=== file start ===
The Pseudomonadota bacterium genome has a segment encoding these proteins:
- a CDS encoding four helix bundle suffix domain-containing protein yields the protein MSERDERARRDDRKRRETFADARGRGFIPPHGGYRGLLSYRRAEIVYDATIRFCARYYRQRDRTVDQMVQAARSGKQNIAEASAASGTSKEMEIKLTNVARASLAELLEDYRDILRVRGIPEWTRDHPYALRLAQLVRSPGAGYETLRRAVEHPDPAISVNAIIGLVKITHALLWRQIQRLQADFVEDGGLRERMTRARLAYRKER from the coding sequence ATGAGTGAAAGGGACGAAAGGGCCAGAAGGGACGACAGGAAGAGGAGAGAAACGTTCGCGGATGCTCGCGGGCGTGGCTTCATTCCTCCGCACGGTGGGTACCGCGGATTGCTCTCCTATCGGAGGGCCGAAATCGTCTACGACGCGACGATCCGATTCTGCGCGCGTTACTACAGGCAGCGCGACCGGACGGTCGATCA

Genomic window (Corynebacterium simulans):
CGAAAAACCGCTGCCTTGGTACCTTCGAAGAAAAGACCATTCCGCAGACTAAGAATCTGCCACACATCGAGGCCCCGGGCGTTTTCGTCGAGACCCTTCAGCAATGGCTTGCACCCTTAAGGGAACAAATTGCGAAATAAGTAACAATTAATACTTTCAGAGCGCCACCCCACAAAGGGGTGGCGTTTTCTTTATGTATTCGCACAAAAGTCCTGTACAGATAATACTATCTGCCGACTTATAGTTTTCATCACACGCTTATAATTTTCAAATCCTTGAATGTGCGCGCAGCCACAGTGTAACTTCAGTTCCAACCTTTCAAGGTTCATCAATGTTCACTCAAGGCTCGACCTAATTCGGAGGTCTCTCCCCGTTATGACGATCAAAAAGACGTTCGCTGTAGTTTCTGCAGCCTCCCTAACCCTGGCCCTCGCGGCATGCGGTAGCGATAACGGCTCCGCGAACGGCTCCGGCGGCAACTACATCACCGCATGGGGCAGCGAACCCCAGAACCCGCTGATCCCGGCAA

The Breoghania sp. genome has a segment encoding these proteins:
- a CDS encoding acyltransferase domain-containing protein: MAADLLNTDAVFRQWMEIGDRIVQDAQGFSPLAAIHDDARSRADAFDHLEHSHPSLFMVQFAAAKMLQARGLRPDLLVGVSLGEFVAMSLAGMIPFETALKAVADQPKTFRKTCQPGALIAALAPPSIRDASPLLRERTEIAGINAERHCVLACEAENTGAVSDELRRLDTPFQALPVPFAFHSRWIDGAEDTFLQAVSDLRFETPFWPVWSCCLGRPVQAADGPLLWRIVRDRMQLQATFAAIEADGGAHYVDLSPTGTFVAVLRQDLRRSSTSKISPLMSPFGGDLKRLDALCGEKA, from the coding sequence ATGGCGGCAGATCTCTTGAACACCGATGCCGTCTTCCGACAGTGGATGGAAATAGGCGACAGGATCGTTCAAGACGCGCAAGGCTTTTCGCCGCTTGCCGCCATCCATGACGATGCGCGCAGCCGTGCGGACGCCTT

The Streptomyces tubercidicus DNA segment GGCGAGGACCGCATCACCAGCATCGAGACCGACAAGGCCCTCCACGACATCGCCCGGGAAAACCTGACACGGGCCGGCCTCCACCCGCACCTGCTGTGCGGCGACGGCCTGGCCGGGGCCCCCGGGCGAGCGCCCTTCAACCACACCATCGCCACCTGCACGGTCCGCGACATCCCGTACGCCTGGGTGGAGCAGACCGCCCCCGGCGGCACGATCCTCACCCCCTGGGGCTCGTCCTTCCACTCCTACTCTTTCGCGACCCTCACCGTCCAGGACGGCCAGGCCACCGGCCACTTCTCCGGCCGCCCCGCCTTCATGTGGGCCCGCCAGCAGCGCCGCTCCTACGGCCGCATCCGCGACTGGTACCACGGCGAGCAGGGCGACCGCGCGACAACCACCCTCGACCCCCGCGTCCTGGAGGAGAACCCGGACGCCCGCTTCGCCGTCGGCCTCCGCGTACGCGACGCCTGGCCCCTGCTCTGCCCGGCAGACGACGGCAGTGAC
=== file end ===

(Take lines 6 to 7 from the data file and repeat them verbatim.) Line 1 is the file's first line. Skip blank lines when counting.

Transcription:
- a CDS encoding acyltransferase domain-containing protein: MAADLLNTDAVFRQWMEIGDRIVQDAQGFSPLAAIHDDARSRADAFDHLEHSHPSLFMVQFAAAKMLQARGLRPDLLVGVSLGEFVAMSLAGMIPFETALKAVADQPKTFRKTCQPGALIAALAPPSIRDASPLLRERTEIAGINAERHCVLACEAENTGAVSDELRRLDTPFQALPVPFAFHSRWIDGAEDTFLQAVSDLRFETPFWPVWSCCLGRPVQAADGPLLWRIVRDRMQLQATFAAIEADGGAHYVDLSPTGTFVAVLRQDLRRSSTSKISPLMSPFGGDLKRLDALCGEKA, from the coding sequence ATGGCGGCAGATCTCTTGAACACCGATGCCGTCTTCCGACAGTGGATGGAAATAGGCGACAGGATCGTTCAAGACGCGCAAGGCTTTTCGCCGCTTGCCGCCATCCATGACGATGCGCGCAGCCGTGCGGACGCCTT

The Streptomyces tubercidicus DNA segment GGCGAGGACCGCATCACCAGCATCGAGACCGACAAGGCCCTCCACGACATCGCCCGGGAAAACCTGACACGGGCCGGCCTCCACCCGCACCTGCTGTGCGGCGACGGCCTGGCCGGGGCCCCCGGGCGAGCGCCCTTCAACCACACCATCGCCACCTGCACGGTCCGCGACATCCCGTACGCCTGGGTGGAGCAGACCGCCCCCGGCGGCACGATCCTCACCCCCTGGGGCTCGTCCTTCCACTCCTACTCTTTCGCGACCCTCACCGTCCAGGACGGCCAGGCCACCGGCCACTTCTCCGGCCGCCCCGCCTTCATGTGGGCCCGCCAGCAGCGCCGCTCCTACGGCCGCATCCGCGACTGGTACCACGGCGAGCAGGGCGACCGCGCGACAACCACCCTCGACCCCCGCGTCCTGGAGGAGAACCCGGACGCCCGCTTCGCCGTCGGCCTCCGCGTACGCGACGCCTGGCCCCTGCTCTGCCCGGCAGACGACGGCAGTGAC